“I joined the Marine Corps as a direct result of 9/11, so to be wined and dined by the very people I joined to fight against, that was sickening,” said Timothy Cord, who served as a Marine sergeant in Iraq.

Vets say the Saudi scam involves soliciting them to go on all-expenses-paid trips to Washington — including lodging at the posh new Trump hotel near the White House — to help pressure lawmakers into amending the recently passed bill, Justice Against Sponsors of Terrorism Act (JASTA).

Trip organizers Qorvis MSLGROUP, however, are allegedly failing to disclose to participants that the Saudi government is funding the trips through some 75 paid foreign agents it’s hired across the US to oppose the law, which passed unanimously in September.

Vets complain they’re not only being misled but openly lied to. During one recent trip, an organizer denied any “Saudi involvement” in sponsoring the trip, even though federal filings show the organizer has a $100,000 contract with the Saudis and is a registered foreign agent for the kingdom.

In their recruiting pitch to vets, the Saudi lobbyists, who pose as veteran advocates, claim that JASTA exposes them as well as “150,000 [US] military personnel stationed in over 150 countries” to “retaliatory lawsuits” in foreign courts — even though international law experts note that JASTA deals only with the immunity of foreign states, and poses little if any risk to individuals.

Vets felt shock and anger when they found out they were duped into doing “the Saudis’ dirty work,” as one put it.

Thomas J. Hermesman, who was deployed in Afghanistan as a Marine sergeant, joined the Jan. 23-26 trip to Washington flown out of Durango, Colo.,with nearly 50 other vets. “The organizers were definitely keeping stuff from us,” Hermesman said. “We didn’t get the full story. It was pretty shady.”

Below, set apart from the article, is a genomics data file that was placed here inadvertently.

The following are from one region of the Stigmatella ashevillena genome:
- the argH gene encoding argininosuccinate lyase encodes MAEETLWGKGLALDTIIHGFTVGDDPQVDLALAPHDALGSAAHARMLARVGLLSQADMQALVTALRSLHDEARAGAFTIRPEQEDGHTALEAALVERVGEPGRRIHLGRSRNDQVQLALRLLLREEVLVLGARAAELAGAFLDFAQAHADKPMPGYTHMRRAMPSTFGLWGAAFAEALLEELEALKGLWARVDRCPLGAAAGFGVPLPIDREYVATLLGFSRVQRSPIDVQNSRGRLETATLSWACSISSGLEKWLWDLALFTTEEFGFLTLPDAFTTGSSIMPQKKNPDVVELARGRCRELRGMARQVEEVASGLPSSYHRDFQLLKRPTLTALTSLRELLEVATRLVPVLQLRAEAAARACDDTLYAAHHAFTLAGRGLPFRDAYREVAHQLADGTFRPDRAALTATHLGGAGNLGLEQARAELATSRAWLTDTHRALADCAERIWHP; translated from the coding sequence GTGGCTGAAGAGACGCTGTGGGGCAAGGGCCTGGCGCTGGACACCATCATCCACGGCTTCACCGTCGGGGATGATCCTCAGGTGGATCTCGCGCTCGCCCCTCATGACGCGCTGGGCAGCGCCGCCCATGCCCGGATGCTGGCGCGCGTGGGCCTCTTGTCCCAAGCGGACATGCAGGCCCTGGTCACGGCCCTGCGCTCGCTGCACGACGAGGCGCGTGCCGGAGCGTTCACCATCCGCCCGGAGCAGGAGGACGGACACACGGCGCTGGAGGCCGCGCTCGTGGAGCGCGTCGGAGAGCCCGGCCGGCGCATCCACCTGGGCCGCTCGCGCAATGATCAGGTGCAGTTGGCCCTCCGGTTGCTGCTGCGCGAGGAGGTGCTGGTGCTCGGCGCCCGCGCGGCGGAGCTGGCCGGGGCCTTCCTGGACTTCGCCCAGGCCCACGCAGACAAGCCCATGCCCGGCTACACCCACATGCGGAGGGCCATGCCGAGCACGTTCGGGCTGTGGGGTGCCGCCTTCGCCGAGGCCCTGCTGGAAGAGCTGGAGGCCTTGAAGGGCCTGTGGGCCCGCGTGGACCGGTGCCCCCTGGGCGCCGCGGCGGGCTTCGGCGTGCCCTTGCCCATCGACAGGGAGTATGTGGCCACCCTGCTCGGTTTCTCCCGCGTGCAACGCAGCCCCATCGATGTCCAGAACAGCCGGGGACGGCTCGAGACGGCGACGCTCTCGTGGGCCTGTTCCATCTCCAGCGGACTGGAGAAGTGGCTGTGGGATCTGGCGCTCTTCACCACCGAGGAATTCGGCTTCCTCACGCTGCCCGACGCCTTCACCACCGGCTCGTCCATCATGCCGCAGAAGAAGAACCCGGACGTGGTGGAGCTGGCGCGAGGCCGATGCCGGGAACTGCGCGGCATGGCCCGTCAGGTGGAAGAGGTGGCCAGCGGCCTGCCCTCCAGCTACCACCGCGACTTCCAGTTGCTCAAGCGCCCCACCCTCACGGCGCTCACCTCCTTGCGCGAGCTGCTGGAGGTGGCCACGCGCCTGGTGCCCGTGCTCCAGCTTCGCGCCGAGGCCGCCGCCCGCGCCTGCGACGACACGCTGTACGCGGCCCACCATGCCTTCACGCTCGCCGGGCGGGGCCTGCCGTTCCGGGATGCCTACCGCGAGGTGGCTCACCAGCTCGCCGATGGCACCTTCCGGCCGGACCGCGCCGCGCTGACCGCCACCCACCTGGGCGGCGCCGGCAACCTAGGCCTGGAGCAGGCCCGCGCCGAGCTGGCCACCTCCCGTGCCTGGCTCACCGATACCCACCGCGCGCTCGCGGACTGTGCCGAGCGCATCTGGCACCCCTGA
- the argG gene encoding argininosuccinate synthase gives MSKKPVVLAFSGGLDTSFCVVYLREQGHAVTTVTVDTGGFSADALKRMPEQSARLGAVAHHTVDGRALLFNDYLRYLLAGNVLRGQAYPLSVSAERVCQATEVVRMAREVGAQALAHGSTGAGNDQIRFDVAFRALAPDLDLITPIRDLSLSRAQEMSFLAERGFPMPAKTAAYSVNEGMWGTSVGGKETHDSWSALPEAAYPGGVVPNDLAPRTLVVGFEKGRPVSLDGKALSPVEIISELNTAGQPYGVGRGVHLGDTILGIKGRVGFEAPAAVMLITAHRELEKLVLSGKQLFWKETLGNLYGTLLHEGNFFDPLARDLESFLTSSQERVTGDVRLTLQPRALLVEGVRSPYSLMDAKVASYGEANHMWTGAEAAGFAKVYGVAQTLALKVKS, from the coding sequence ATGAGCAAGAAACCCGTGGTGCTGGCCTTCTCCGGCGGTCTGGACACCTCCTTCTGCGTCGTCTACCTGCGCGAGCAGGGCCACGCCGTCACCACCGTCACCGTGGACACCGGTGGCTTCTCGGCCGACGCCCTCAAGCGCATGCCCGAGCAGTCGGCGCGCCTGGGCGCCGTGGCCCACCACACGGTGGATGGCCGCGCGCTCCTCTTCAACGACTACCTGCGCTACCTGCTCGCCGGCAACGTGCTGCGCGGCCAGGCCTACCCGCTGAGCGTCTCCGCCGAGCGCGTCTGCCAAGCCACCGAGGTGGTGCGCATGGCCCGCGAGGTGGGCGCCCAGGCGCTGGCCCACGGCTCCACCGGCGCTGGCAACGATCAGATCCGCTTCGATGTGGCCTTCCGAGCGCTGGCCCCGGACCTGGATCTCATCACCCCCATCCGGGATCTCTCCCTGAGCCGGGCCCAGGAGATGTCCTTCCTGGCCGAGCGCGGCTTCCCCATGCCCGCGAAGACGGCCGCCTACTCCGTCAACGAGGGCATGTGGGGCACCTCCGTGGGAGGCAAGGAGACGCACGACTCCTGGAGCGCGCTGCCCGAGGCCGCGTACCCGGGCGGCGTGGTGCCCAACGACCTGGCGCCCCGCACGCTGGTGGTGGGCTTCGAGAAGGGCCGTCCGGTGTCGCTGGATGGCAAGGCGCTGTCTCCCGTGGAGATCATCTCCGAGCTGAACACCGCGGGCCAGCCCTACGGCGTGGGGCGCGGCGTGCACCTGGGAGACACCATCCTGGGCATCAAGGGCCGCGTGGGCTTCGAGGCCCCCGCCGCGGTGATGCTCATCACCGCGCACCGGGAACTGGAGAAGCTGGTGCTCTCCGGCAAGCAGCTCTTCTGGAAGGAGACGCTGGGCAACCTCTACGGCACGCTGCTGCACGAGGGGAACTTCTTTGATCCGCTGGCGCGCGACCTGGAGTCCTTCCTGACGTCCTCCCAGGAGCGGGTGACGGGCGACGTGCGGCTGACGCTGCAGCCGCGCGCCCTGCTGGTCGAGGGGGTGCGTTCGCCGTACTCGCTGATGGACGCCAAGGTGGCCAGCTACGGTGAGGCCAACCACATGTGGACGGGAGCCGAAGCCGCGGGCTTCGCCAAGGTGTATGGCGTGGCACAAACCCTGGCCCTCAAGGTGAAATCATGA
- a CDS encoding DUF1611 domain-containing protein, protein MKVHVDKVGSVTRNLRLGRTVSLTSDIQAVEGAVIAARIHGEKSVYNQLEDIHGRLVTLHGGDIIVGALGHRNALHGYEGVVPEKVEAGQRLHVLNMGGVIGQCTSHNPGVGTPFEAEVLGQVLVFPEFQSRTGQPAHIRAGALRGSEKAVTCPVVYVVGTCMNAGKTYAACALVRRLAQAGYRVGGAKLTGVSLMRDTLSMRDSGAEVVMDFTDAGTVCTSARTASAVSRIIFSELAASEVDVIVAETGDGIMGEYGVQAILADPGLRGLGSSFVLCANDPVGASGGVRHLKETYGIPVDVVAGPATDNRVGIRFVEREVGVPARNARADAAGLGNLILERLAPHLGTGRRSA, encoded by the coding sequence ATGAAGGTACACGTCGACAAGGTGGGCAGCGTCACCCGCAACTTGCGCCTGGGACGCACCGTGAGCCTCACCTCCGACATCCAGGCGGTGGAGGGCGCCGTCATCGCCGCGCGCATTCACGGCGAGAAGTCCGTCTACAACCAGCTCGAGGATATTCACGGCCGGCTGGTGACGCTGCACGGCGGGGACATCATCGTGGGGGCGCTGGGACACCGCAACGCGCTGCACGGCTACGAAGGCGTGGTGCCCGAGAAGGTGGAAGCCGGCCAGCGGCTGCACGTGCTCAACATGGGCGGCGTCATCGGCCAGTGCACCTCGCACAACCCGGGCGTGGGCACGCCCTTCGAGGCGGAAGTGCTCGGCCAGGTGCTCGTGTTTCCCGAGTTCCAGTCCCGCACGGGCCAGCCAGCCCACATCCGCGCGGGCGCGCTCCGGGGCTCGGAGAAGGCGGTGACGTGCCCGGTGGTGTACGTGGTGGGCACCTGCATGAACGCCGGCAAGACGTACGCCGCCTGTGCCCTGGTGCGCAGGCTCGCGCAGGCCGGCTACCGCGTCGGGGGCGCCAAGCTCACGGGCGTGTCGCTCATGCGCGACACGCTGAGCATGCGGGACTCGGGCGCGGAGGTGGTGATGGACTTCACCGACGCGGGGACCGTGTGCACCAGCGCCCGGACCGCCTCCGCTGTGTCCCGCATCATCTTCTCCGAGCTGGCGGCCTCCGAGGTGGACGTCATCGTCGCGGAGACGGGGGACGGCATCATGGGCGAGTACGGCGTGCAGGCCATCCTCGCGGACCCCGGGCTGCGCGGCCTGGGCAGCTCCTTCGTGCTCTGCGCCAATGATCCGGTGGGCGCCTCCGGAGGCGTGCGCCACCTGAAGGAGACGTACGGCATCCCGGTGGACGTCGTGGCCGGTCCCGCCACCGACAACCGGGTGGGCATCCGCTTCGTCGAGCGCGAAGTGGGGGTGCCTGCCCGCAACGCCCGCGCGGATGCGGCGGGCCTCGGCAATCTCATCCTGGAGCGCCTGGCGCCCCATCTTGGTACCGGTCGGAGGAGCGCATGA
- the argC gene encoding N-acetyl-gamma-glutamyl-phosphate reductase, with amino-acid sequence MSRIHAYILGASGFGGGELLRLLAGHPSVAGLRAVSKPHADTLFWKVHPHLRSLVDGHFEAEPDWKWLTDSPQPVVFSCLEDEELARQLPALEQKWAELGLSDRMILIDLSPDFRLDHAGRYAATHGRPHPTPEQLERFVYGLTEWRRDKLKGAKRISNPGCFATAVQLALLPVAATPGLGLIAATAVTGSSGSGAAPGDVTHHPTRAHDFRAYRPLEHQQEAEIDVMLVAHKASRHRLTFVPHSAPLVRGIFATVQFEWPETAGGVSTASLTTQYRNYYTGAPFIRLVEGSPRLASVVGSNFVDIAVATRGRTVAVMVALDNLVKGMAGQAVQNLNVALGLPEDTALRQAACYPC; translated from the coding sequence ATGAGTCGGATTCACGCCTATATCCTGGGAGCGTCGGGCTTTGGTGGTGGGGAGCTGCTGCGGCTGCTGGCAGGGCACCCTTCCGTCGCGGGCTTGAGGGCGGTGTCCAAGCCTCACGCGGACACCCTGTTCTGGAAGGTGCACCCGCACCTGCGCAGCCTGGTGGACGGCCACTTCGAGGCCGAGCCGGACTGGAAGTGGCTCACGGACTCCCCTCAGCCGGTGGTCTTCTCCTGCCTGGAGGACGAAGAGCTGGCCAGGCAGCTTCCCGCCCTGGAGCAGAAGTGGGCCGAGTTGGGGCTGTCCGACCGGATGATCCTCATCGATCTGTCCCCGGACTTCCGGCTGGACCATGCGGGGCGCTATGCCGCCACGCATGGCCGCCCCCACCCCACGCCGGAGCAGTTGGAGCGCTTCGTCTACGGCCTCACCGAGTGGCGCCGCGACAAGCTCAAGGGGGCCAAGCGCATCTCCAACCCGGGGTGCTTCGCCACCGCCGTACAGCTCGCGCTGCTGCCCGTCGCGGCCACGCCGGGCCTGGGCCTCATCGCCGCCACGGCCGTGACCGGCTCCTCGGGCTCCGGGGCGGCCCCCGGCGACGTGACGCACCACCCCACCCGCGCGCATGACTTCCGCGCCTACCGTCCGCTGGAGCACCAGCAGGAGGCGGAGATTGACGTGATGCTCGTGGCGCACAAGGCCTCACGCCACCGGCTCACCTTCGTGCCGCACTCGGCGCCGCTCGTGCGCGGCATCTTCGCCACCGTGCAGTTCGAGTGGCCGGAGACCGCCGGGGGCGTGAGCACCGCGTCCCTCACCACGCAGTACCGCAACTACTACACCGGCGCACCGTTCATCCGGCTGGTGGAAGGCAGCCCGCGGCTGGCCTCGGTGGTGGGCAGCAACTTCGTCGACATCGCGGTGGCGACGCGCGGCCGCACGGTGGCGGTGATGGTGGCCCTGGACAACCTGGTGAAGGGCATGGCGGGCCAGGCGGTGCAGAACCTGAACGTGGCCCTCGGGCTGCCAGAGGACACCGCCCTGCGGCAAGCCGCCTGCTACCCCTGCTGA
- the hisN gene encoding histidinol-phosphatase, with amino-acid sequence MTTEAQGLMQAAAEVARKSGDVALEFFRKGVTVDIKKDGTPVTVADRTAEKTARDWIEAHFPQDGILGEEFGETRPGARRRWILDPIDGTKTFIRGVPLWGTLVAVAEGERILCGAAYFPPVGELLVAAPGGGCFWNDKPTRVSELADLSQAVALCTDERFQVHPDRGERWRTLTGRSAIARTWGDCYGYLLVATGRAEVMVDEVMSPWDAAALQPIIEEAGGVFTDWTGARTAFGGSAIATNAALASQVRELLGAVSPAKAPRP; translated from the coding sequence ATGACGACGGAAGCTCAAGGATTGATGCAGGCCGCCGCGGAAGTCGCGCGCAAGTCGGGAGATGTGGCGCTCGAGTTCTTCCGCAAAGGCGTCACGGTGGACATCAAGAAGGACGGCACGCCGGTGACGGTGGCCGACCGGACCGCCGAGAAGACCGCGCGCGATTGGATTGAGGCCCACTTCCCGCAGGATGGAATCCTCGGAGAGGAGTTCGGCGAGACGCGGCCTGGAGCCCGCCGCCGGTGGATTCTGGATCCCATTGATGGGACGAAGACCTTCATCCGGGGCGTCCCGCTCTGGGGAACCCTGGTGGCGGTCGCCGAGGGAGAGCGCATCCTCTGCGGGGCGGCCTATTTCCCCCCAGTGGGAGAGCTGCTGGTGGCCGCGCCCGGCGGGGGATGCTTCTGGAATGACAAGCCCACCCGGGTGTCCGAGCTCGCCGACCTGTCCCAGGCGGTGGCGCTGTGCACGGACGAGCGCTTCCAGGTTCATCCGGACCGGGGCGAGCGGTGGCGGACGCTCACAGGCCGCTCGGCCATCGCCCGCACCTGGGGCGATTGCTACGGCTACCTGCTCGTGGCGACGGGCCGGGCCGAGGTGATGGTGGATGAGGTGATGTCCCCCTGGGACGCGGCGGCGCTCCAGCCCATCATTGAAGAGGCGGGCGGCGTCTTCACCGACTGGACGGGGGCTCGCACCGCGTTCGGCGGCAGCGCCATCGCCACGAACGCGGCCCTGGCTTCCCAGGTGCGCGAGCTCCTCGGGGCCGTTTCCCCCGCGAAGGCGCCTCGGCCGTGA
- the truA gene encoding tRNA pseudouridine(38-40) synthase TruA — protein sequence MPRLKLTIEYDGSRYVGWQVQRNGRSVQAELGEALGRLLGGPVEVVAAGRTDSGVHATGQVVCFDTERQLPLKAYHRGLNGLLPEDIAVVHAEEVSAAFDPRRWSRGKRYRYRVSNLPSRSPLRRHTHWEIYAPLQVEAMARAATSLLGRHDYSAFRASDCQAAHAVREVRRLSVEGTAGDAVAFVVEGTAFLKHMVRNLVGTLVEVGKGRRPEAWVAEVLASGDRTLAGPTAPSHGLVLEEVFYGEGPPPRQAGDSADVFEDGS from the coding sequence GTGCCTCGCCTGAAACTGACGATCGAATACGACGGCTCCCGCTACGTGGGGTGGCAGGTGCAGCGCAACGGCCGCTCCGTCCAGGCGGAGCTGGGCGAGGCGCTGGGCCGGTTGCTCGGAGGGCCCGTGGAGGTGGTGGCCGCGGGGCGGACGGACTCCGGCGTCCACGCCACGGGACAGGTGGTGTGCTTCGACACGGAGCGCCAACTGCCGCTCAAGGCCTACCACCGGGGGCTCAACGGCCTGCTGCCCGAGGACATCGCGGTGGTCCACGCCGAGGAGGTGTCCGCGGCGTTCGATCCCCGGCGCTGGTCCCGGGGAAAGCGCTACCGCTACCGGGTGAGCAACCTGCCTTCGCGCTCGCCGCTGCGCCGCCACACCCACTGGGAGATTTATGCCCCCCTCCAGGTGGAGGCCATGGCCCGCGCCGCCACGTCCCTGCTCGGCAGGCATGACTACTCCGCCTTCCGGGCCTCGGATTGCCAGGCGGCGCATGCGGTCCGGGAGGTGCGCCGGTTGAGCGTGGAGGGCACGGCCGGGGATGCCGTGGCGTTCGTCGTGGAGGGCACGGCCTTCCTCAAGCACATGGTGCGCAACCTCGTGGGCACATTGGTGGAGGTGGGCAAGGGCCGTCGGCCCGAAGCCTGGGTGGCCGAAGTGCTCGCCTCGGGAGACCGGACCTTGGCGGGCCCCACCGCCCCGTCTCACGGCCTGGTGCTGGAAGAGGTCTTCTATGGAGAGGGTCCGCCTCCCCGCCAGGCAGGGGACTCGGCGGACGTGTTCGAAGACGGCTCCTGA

He said organizers told the vets if they ever traveled again in Iraq or Afghanistan or Saudi Arabia, they could be stopped at a checkpoint and taken into custody as a terrorist thanks to JASTA.

A briefing paper for the DC meetings drew some suspicion. In tiny print at the bottom of the second page, it reads: “This is distributed by Qorvis MSLGROUP on behalf of the Royal Embassy of Saudi Arabia.”

Former Sgt. Cord said the trip leader, Jason E. Johns, shot down any concerns about Mideast sponsorship as soon as the vets arrived in DC. “He stood up the first night to announce that ‘there are rumors going around about Saudi involvement, and they absolutely aren’t [involved].’ ”

Johns’ bio describes him as president of No Man Left Behind Veterans Advocacy Group. But federal records also list him as a registered Saudi agent making $100,000 to mobilize vets to lobby against JASTA. The primary registrant on his disclosure form is Qorvis MSLGROUP, the Saudi government’s top PR firm in Washington.

“It really pisses me off that vets are being lied to by other vets that are in the Saudis’ pocketbook,” said Cord, who says he wants to alert others in the veteran community that they’re being targeted and set up by the Saudi government. Johns did not respond to requests for comment.

Cord calls the trips to Washington a form of bribery. All travel expenses were covered for his group’s four-day trip — including airfare and taxis, as well as meals and rooms at the $560-a-night Trump International Hotel, where the vets were welcomed with a “reception in The Patton Room.” Even “complimentary drinks will be provided,” the itinerary states.

In exchange, it says, vets were expected to storm Congress and “make members fully aware that veterans have serious concerns regarding JASTA and convince them that JASTA needs to be amended.”